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Updated Partial Annuitization Rules: How Will Plans Respond?

The final regulations provide clarity.

On September 8, the Internal Revenue Service issued final rules governing the calculation of partial annuity payouts from defined benefit (DB) plans. The regulations, which were first proposed in 2012, took effect on Sept. 9, 2016, for distributions with annuity starting dates in plan years beginning on or after Jan. 1, 2017.

The final regulations provide clarity to plans that already offer a partial annuity option. The regulations also could potentially motivate DB plan sponsors who currently offer participants an either-or option—full annuity or full lump sum—to amend their plans to allow for a blended payout. While industry sources agree that could happen, they maintain that the regulations’ value are primarily clarification and that wholesale DB plan changes are less likely.


The new rules provide clarification and simplification on how plans can handle partial annuities, says Monica Gajdel, FSA, partner with Aon Hewitt in Lincolnshire, Illinois. They also include detailed examples of the allowed methods for calculating bifurcated payouts that combine an annuity and lump sum distribution. Some cases used for illustration are complex, but the formula for the first and most common allowed method is straightforward. “Whatever percentage of your benefit is paid as a lump sum, calculate that and, then, whatever is left over is paid as the accrued benefit,” Gajdel explains.

The IRS was “generous” in terms of providing retroactive application of the new rules, Gajdel notes. If a plan sponsor had been splitting benefits with a complicated method because they believed that was what the IRS wanted, they can adopt one of the simpler bifurcation methods by the end of 2017, provided they change the plan appropriately.

Will Plans Change?

So will the IRS ruling encourage DB plans to bifurcate their benefits? Sources interviewed for this article were doubtful. “It’s not clear to me that there will be a rush to the door for employers to adopt partial annuitization,” says Will Clark-Shim, FSA, principal and consulting actuary with Milliman in Portland, Oregon. He adds, however, that “it does seem like a worthwhile conversation for consultants to consider having with their clients if they think their clients might be interested.”

Clark-Shim notes that in recent years numerous sponsors have worked to trim or de-risk their DB pension plans. That strategy has often included offering vested participants lump sums to essentially get them off the plan’s books. He cites two primary motivations for such action. Removing participants eliminates the cost of paying the annual Pension Benefit Guaranty Corp. premium for their accounts. It also eliminates what Clark-Shim describes as a long-tail liability. He gives the example of a 40-year-old employee who would start collecting at age 65. “That’s 25 years of no payments and then after that perhaps another 20 years or so of payments,” he says. “That’s a very long-dated liability and being able to get that off your books now is potentially attractive to a number of plan sponsors.”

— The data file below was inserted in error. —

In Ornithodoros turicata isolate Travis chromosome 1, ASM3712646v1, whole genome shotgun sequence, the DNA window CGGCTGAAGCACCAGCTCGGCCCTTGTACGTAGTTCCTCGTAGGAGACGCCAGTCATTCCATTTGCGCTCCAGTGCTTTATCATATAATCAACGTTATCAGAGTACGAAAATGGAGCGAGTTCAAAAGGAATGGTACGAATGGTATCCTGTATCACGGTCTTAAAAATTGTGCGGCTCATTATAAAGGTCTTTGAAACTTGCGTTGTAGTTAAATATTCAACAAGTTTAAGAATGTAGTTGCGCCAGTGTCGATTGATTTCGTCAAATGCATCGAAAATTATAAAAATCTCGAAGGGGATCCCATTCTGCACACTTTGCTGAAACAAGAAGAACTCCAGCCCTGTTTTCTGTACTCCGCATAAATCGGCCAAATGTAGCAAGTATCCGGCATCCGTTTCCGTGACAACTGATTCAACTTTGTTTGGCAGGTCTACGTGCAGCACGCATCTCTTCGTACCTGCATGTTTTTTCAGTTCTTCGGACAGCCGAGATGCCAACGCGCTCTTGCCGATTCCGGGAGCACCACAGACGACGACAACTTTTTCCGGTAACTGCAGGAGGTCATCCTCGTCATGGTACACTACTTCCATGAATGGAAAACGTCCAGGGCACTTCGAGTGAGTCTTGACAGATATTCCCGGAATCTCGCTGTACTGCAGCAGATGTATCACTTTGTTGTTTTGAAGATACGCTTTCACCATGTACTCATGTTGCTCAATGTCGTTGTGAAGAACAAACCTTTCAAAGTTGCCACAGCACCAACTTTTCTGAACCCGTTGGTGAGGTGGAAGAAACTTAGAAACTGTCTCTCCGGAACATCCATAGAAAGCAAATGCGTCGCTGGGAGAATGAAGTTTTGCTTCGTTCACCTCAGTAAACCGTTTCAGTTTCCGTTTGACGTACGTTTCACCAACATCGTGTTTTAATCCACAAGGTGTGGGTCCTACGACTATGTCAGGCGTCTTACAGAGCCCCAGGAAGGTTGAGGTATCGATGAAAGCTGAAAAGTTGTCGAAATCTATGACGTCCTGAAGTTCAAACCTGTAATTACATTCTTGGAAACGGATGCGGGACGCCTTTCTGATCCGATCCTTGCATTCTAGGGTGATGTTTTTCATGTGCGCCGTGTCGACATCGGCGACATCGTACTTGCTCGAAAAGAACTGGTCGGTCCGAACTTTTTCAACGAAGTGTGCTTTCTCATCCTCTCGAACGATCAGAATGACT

Employees also often prefer lump sums, says Erica Harper, ASA with Harper Danesh in Rochester, New York. An estimated 45 percent to 65 percent of eligible DB participants take the lump sum when it’s offered, and it’s difficult to project how many would choose a bifurcated benefit if it were available.

“From the employee standpoint, they’re (lump sums) also attractive,” she says. “I think employees like the idea of taking ownership of all of their retirement benefits now and not waiting around, and sometimes there are other reasons for wanting or needing cash sooner than later. So, I think from both ends, the employer and employee, the idea of the lump sum distributions has been pretty appealing over the last couple of years.”

Partial annuities might be better placed plans that provide large benefits, such as those covering professional groups, says Clark-Shim. In plans where the median DB distribution is a small amount, bifurcating it won’t have much impact on retirees’ finances. “Whereas, for some professional plans, sometimes you’ll have annuities that are several thousand dollars a month,” he says. “That’s a considerable present value and slicing up that into two portions feels intuitively like it might be more of a meaningful exercise than a benefit a tenth of that size.” 

One More Step

For proponents of lifetime income options, the ruling is a step in the right direction. Ted Goldman, FSA, senior pension fellow with American Academy of Actuaries in Washington, D.C., describes the situation as a three-party effort. He uses an analogy of the government opening the door; now it’s up to employees to knock on it by expressing interest in partial annuitization to their employers. “Whether employers will scamper to this and we’ll see a flurry, it remains to be seen,” he says. “I think that would be a good thing, but I think it’s going to take more than just saying now you can do it.”

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